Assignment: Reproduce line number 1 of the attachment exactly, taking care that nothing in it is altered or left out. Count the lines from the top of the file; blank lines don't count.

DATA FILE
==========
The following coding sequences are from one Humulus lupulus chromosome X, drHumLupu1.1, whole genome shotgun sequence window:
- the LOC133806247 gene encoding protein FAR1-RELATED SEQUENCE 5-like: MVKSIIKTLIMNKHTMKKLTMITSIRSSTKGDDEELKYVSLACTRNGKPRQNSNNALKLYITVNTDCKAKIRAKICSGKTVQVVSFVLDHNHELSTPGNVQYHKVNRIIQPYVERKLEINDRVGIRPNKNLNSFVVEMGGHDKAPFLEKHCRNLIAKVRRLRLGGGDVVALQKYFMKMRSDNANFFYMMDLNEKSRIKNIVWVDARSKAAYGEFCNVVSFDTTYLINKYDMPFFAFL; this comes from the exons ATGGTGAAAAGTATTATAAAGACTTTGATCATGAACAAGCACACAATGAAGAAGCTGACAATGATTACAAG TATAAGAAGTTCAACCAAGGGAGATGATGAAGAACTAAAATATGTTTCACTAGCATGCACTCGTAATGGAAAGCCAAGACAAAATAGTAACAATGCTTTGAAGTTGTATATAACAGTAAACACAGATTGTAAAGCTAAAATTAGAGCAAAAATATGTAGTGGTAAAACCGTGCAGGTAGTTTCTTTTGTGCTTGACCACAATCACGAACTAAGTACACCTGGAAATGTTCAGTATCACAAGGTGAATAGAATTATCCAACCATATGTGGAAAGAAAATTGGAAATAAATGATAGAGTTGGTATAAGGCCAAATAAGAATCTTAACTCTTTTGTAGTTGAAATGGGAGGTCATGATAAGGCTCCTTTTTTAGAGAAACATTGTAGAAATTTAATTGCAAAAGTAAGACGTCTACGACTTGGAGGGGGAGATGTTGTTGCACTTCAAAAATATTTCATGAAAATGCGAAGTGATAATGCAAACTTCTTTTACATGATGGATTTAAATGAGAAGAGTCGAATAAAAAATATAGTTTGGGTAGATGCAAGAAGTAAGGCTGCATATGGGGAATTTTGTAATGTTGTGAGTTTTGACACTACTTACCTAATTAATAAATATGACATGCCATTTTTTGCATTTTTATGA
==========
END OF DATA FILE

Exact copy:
The following coding sequences are from one Humulus lupulus chromosome X, drHumLupu1.1, whole genome shotgun sequence window: